20. Outline • Rationale for learning-based MT • Roadmap for learning-based MT • Framework overview • Elicitation • Learning transfer Rules • Automatic rule refinement • Example prototypes • Implications for MT with vast parallel data • Conclusions and future directions Learning-based MT with Limited Resources

    21. Type information Part-of-speech/constituent information Alignments x-side constraints y-side constraints xy-constraints, e.g. ((Y1 AGR) = (X1 AGR)) Transfer Rule Formalism ;SL: the old man, TL: ha-ish ha-zaqen NP::NP [DET ADJ N] -> [DET N DET ADJ] ( (X1::Y1) (X1::Y3) (X2::Y4) (X3::Y2) ((X1 AGR) = *3-SING) ((X1 DEF = *DEF) ((X3 AGR) = *3-SING) ((X3 COUNT) = +) ((Y1 DEF) = *DEF) ((Y3 DEF) = *DEF) ((Y2 AGR) = *3-SING) ((Y2 GENDER) = (Y4 GENDER)) ) Learning-based MT with Limited Resources

    22. Value constraints Agreement constraints Transfer Rule Formalism (II) ;SL: the old man, TL: ha-ish ha-zaqen NP::NP [DET ADJ N] -> [DET N DET ADJ] ( (X1::Y1) (X1::Y3) (X2::Y4) (X3::Y2) ((X1 AGR) = *3-SING) ((X1 DEF = *DEF) ((X3 AGR) = *3-SING) ((X3 COUNT) = +) ((Y1 DEF) = *DEF) ((Y3 DEF) = *DEF) ((Y2 AGR) = *3-SING) ((Y2 GENDER) = (Y4 GENDER)) ) Learning-based MT with Limited Resources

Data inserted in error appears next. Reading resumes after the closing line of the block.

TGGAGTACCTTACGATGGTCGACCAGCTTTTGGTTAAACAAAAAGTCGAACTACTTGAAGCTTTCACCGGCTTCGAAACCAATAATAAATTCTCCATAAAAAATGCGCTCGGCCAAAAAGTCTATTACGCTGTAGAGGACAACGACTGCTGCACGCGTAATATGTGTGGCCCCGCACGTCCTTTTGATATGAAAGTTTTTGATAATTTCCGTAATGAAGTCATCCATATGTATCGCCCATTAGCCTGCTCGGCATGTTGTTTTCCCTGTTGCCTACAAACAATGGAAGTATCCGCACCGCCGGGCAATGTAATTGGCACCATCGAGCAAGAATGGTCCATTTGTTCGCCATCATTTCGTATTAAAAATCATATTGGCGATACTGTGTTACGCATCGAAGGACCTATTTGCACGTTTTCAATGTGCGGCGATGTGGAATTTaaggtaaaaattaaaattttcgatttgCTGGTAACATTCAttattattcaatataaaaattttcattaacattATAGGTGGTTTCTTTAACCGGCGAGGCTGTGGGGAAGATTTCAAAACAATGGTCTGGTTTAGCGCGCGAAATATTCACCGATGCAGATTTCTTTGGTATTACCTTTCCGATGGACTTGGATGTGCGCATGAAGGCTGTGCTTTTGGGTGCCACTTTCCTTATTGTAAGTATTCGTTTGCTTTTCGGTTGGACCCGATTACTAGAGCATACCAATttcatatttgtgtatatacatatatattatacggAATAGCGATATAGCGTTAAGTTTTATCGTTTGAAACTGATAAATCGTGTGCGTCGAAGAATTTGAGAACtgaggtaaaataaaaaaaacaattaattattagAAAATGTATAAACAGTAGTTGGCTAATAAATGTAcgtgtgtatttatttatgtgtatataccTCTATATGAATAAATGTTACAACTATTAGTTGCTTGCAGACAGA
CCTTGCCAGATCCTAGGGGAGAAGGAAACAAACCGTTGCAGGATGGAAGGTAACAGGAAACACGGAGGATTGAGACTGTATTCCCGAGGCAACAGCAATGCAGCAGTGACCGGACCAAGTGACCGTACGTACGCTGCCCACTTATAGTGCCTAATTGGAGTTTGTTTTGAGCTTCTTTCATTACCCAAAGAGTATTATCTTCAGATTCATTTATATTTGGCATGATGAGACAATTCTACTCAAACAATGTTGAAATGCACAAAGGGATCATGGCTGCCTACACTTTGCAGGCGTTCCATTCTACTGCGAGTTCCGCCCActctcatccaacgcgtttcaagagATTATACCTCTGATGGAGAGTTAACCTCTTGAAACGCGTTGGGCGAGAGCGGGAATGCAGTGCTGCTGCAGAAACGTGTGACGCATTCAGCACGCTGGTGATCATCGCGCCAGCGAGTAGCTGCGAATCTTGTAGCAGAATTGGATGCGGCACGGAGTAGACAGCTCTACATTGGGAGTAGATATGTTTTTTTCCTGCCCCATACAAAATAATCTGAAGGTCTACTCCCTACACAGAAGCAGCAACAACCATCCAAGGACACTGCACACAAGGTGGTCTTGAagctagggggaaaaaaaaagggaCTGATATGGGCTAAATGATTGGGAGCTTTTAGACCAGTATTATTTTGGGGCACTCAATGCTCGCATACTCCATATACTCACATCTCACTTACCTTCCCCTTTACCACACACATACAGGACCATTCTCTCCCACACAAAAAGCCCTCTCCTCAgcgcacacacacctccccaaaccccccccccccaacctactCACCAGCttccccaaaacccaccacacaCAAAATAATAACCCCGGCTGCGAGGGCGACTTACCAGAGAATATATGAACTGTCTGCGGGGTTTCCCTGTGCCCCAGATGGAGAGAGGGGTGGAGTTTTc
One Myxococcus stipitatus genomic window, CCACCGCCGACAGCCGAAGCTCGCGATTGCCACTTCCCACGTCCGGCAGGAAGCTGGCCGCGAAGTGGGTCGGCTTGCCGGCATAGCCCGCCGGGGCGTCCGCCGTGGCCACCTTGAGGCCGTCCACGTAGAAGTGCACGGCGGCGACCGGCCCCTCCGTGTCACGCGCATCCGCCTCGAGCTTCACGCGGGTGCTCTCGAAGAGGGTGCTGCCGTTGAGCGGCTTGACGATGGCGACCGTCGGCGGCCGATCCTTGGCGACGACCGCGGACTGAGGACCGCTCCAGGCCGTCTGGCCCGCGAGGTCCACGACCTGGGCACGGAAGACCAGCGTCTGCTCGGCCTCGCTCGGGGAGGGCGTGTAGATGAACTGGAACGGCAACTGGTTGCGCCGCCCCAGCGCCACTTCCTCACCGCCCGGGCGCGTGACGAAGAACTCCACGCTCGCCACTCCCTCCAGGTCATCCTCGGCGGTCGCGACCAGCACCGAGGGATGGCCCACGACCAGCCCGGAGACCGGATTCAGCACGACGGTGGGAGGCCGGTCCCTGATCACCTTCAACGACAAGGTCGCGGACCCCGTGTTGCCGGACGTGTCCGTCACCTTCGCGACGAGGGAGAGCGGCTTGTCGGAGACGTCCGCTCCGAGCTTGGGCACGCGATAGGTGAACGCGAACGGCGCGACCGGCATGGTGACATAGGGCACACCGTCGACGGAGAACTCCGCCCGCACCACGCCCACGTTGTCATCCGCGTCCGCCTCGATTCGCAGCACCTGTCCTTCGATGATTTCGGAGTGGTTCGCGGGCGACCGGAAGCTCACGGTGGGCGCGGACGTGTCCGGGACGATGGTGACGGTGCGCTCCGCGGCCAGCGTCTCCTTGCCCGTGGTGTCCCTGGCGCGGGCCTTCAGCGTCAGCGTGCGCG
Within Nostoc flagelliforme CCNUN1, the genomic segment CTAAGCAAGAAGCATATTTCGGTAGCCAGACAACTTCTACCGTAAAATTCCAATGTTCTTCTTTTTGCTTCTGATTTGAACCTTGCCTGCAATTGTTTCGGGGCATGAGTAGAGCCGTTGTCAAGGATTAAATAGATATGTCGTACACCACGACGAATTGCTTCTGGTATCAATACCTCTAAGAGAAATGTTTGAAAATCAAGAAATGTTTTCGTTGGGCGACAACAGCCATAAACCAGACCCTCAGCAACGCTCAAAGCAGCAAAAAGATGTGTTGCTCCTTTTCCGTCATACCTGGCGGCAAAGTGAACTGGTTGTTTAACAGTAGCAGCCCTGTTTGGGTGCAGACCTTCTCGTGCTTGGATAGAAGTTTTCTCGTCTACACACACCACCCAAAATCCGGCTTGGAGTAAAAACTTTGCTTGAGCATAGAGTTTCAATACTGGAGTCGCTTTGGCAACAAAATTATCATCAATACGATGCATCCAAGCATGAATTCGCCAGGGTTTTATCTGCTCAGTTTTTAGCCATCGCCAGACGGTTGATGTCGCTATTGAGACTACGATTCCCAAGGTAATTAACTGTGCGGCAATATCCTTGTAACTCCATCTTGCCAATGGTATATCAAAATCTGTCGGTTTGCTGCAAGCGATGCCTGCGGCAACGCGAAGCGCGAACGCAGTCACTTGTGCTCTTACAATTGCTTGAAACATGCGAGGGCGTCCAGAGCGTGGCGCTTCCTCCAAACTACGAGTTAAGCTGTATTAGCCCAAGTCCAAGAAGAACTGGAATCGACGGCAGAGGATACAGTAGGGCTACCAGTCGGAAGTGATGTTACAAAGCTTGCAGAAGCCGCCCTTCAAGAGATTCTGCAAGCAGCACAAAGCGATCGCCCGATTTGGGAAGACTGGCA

23. Rule Learning - Overview • Goal: Acquire Syntactic Transfer Rules • Use available knowledge from the source side (grammatical structure) • Three steps: • Flat Seed Generation: first guesses at transfer rules; flat syntactic structure • Compositionality Learning:use previously learned rules to learn hierarchical structure • Constraint Learning: refine rules by learning appropriate feature constraints Learning-based MT with Limited Resources

    24. Flat Seed Rule Generation Learning-based MT with Limited Resources

    25. Flat Seed Rule Generation • Create a “flat” transfer rule specific to the sentence pair, partially abstracted to POS • Words that are aligned word-to-word and have the same POS in both languages are generalized to their POS • Words that have complex alignments (or not the same POS) remain lexicalized • One seed rule for each translation example • No feature constraints associated with seed rules (but mark the example(s) from which it was learned) Learning-based MT with Limited Resources

    26. Compositionality Learning Learning-based MT with Limited Resources